Holyrood's Welfare Reform Committee heard how thousands more people have turned to voluntary organisations for emergency food parcels, following changes to the benefits system which were introduced by the UK Government in April 2013.
Those who rely on foodbanks often walk for miles as they cannot afford to pay for transport, and many are given items that can be eaten cold because they are unable to pay for electricity in order to cook, the committee heard.
The services are also being used by people who are employed on low incomes, and who are struggling with the rising cost of living, the charities said.
The Trussell Trust has reported its foodbanks helped more than 56,000 people between April last year and February 24. The total for the previous 12 months was 14,318 - including about 4,000 children.
Ewan Gurr, Scotland development officer, said: "That is an exponential rise in the demand for emergency food relief.
"It is indisputable that people are under more pressure than they ever have been, and obviously we are not seeing benefits keep pace with the rise in living costs.
"The evidence that we are seeing every day right across our foodbank network is that welfare reforms are inextricably linked to the rising demand for emergency food relief."
Jo Roberts, of Community Food Moray, said the organisation saw around 13 cases each month before April 2013.
After the introduction of welfare reforms, this number grew to 59. The charity recorded 301 cases in February.
"The main issue people are presenting with is welfare and benefit problems. The biggest reason is welfare sanctions," Ms Roberts said.
She said demand for "cold food boxes" was increasing.
"On our referral forms we ask what cooking facilities people have. We have a number coming through where, yes they have all the cooking facilities, but they can't use them because they can't afford to put the electricity in the meter," she said.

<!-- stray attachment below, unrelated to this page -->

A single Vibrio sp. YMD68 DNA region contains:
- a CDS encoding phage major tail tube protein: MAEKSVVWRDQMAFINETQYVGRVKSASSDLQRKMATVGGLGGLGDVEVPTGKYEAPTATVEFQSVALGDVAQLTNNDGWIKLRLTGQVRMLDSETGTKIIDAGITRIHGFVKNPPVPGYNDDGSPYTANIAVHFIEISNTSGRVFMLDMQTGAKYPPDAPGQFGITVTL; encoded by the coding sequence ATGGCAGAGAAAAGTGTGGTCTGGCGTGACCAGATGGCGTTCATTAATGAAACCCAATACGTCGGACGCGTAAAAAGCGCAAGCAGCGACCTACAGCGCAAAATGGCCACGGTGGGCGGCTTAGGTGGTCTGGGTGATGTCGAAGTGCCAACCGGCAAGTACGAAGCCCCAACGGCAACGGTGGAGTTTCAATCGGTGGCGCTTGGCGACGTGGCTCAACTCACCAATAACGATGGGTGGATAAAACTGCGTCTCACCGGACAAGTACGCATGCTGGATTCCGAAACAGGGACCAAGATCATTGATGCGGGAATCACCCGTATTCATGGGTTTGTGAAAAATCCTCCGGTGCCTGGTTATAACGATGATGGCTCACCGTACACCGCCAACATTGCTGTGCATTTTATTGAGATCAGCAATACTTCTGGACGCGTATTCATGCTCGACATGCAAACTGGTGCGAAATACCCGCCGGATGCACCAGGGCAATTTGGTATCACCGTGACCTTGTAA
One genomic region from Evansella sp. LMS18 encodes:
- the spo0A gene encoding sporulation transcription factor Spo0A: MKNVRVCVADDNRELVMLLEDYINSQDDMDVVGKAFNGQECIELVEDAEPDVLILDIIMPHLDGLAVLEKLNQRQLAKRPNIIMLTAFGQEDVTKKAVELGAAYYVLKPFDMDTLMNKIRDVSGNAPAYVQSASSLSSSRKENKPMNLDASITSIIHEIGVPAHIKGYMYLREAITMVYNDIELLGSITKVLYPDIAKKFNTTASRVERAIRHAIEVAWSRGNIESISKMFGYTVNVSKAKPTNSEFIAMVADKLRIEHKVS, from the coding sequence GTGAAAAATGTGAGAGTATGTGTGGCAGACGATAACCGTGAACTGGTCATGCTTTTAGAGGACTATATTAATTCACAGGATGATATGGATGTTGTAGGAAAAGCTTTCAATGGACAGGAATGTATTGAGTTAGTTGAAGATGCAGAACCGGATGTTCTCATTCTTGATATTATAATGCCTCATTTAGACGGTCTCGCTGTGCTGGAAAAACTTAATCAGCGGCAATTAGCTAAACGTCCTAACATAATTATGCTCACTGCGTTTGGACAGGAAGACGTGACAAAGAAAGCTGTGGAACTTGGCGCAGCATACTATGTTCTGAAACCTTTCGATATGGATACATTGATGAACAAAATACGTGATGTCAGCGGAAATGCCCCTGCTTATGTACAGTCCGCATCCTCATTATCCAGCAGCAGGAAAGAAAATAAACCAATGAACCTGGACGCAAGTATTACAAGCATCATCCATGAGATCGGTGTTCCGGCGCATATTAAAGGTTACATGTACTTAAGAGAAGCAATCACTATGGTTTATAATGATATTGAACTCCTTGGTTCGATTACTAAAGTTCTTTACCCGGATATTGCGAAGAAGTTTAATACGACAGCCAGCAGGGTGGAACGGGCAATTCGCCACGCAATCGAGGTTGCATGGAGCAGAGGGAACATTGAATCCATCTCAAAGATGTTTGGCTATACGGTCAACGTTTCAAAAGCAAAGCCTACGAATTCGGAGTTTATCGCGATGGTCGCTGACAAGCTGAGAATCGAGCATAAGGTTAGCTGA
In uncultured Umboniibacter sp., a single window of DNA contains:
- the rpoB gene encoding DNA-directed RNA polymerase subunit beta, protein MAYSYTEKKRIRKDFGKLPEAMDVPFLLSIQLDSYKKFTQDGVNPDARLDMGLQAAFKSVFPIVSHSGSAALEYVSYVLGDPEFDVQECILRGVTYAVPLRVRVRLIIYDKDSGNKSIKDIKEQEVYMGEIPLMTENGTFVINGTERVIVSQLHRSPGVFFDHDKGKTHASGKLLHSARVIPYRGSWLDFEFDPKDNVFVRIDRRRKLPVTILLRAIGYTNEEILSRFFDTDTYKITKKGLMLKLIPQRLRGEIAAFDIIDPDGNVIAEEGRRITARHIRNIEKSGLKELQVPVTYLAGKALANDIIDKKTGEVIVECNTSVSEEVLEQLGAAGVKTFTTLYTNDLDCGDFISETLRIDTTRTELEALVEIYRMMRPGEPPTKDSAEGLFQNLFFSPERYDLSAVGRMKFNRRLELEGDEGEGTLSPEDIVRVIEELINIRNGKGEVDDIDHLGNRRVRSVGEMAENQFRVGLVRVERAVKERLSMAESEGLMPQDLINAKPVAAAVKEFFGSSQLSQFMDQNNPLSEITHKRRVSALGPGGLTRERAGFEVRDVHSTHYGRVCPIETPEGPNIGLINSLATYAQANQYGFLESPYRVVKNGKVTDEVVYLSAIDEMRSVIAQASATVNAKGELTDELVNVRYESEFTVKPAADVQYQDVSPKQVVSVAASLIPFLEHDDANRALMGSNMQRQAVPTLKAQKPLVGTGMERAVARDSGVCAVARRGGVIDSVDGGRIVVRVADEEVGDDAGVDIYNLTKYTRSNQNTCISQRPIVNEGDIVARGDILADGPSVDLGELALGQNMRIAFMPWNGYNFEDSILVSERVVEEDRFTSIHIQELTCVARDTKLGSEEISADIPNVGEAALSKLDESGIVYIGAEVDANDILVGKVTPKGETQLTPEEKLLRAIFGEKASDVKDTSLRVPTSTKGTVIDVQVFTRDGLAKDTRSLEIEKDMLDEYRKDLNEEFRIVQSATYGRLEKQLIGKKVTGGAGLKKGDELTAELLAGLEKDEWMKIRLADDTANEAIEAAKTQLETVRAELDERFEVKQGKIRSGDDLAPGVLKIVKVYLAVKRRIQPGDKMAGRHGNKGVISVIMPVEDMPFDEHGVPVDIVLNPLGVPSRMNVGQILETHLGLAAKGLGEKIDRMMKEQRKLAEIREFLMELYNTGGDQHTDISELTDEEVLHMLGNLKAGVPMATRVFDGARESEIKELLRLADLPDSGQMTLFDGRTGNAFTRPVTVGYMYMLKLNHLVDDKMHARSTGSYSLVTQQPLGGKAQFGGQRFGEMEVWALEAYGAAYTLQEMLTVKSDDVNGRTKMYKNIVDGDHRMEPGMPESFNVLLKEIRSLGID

Problems with transport are also an issue, Ms Roberts added.
Denis Curran, chairman of Loaves and Fishes, a Glasgow-based charity which provides food parcels, agreed people were "walking three or four miles with children" to attend foodbanks.
SNP MSP Annabelle Ewing said she had met someone who walked around 12 miles from Ballingry to Dunfermline to access a service.
"I think the issue of transport is hugely important because many of these facilities are not going to be on the high street," she said.
Mr Curran also highlighted misconceptions about why people are using foodbanks.
"There seems to be a fallacy out there that it is misused, and that it's greed," he said.
"It is easier to say they are thieves, liars, cheats and layabouts - that they misuse the benefits system.
"What is the real figure of the people who have committed suicide through benefit cuts? People come to us and they are terrified.
"Powers that be - it is time you woke up to reality. We don't need meetings to decide if benefit cuts have got something to do with a rise in foodbanks.
"The situation is people are being penalised for being poor."
Dave Simmers, chief executive of Community Food Initiatives North East, called for more research into the scale of the issue.
He said: "Anecdotally we have got strong evidence of the impact of welfare reform on the usage of foodbanks, but undoubtedly there is a need to back that up with independent research."
The committee later heard from academics at Heriot Watt University.
Dr Filip Sosenko, research associate, challenged previous comments made by Conservative welfare minister Lord Freud in which the politician questioned links between the rise in foodbanks and welfare reforms, and suggested increased supply was prompting greater demand.
Dr Sosenko said: "Welfare reform was not the main or obvious factor fuelling demand for food aid prior to April 2013, however there is enough evidence to say, from April 2013, it has become a major factor fuelling demand."
He told the committee that the "harshest changes" to the benefits system were introduced in April 2013, but sanctions became tougher as early as October 2012.